The FDA is now pushing to ban the highly beneficial plant kratom, which is curing opioid addiction. If we look deeper, we can see why they want it illegal.
By Matt Agorist | 17 November 2017
THE FREE THOUGHT PROJECT — Drug overdoses killed roughly 64,000 people in the United States last year, according to the government’s own account of nationwide drug deaths to cover all of 2016. The vast majority of those deaths are from opioid-based substances such as fentanyl, heroin, and prescription opioids. Now, a natural plant that is helping people kick their addictions to these dangerous opioids — kratom — is under attack by the FDA as it is threatening big pharma’s grip on the pain and addiction market.
As HuffPo notes, Gottlieb’s statement outlined concerns about the herb’s potential for abuse and addiction. He claimed there was “clear data” on these harms, pointing to reports of 36 deaths associated with kratom-containing products and a tenfold increase in calls involving kratom to U.S. poison control centers from 2010 to 2015.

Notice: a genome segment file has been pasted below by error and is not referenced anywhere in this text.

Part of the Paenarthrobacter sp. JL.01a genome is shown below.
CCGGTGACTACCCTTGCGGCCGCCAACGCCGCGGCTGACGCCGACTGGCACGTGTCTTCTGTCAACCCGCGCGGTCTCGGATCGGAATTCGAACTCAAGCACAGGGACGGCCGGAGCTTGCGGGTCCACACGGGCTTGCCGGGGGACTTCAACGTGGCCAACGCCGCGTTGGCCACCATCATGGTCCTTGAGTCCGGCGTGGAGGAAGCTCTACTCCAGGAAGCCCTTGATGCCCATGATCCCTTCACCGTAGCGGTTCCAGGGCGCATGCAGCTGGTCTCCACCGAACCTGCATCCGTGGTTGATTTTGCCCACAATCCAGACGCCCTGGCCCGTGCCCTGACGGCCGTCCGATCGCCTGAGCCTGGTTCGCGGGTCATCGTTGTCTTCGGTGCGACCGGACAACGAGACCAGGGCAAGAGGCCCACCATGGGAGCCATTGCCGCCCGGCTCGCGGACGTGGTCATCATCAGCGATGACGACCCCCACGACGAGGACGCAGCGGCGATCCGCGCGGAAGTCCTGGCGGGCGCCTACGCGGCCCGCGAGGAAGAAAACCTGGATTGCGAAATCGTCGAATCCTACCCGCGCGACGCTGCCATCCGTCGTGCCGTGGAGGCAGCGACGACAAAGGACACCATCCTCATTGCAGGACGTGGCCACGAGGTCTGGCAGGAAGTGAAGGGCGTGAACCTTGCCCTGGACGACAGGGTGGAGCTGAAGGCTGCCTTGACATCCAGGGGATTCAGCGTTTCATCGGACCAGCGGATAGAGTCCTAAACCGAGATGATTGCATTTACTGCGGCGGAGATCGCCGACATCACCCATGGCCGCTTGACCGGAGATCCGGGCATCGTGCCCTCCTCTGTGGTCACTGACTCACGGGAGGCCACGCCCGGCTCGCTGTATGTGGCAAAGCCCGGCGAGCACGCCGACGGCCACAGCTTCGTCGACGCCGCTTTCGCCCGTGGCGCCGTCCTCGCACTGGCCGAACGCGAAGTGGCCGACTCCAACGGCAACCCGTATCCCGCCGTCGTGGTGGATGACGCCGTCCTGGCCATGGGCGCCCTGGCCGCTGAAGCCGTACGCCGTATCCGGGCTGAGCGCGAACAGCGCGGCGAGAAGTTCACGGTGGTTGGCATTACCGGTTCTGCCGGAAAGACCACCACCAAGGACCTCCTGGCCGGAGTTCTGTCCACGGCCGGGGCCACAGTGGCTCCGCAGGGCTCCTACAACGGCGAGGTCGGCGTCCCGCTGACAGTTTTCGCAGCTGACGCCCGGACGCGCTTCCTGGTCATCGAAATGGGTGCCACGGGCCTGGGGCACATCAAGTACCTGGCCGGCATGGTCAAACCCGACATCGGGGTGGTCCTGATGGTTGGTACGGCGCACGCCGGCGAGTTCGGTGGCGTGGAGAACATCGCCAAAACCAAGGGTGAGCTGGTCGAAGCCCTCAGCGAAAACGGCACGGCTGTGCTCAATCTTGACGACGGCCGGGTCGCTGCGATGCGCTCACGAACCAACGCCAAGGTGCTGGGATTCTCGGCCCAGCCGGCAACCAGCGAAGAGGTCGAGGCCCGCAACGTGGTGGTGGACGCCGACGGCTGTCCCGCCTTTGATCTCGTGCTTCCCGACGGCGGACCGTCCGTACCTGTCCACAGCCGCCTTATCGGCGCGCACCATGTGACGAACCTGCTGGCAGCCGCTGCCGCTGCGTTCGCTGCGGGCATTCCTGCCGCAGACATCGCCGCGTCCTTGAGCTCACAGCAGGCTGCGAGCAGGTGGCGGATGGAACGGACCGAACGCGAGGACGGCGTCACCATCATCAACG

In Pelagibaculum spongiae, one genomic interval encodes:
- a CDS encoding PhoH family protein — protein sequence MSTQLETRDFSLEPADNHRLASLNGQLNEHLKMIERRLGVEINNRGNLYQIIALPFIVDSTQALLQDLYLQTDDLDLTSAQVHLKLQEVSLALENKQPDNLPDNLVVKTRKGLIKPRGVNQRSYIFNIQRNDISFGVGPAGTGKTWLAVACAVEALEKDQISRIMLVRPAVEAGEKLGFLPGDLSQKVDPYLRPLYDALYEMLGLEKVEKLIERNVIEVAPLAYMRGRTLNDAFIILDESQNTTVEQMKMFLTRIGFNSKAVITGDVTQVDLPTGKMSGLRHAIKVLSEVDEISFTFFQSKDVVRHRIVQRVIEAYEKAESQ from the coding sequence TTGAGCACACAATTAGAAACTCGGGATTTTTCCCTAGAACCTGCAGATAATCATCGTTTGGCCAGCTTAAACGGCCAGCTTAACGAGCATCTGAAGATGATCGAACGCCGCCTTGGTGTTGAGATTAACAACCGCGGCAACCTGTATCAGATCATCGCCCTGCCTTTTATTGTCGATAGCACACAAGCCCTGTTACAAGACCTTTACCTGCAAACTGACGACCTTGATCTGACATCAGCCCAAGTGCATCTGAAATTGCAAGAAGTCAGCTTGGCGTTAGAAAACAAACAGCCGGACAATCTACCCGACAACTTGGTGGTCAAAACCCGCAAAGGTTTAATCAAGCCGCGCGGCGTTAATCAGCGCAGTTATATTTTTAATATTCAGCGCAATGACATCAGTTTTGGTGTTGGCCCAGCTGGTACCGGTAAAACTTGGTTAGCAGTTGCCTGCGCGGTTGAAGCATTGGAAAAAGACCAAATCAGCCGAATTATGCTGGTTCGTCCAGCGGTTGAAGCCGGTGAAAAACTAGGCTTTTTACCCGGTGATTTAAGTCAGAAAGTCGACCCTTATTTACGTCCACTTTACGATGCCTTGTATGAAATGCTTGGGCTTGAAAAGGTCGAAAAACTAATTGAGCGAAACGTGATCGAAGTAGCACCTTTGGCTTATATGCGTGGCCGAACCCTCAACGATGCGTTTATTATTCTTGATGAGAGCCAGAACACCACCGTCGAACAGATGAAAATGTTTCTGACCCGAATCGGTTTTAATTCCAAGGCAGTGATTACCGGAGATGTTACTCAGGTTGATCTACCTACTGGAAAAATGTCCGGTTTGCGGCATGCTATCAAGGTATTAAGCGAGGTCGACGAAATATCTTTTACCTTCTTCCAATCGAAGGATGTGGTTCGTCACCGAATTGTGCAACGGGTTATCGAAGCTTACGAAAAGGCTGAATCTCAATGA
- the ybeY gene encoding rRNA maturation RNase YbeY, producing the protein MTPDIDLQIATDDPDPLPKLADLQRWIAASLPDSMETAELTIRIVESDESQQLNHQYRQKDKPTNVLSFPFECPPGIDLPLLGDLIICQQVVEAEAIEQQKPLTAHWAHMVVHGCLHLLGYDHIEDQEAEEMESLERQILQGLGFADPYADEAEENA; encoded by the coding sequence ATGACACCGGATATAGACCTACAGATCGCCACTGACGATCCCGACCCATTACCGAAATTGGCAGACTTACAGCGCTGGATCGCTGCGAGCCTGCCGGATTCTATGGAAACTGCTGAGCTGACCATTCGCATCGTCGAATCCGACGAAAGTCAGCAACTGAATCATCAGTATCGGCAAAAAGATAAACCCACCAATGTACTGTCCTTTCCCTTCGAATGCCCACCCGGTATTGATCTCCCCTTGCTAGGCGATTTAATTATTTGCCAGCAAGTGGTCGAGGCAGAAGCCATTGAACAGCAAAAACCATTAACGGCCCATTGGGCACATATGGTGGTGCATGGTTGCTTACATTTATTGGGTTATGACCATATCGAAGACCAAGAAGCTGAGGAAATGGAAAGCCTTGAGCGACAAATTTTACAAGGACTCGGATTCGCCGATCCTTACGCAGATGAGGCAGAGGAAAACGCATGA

Although kratom users have touted the herb as a safe and effective treatment for conditions like chronic pain, anxiety and depression, as well as a replacement drug for opioid addiction, Gottlieb said there is “no reliable evidence to support” those applications, the HuffPo report continues. In particular, he called the use of kratom as an opioid substitute “extremely concerning” and suggested that it could actually “expand the opioid epidemic.”
However, the millions of people whose lives were saved by switching from opioids to Kratom beg to differ. Also, as you read below, it becomes entirely clear that Gottlieb’s assertion that there is “no reliable evidence to support” the beneficial effects of Kratom is a bold faced lie.
More importantly, these supposed “deaths” from Kratom are highly speculative as TFTP reported last year,the DEA attempted to claim that 15 deaths were attributed to Kratom. However, the American Kratom Association consumer group conducted an independent investigation and found that this was also disinformation.
The AKA actually hired a toxicologist who reviewed the cases and found that there was no evidence to support the assertion and that most, if not all, of the deaths may have been tied to other drug use. So, as the FDA now makes these same claims, we can assume that most of them are likely false.
But that’s not all, in order to understand why this push for a ban is happening, we can simply look at who is spearheading it: FDA commissioner Scott Gottlieb. […]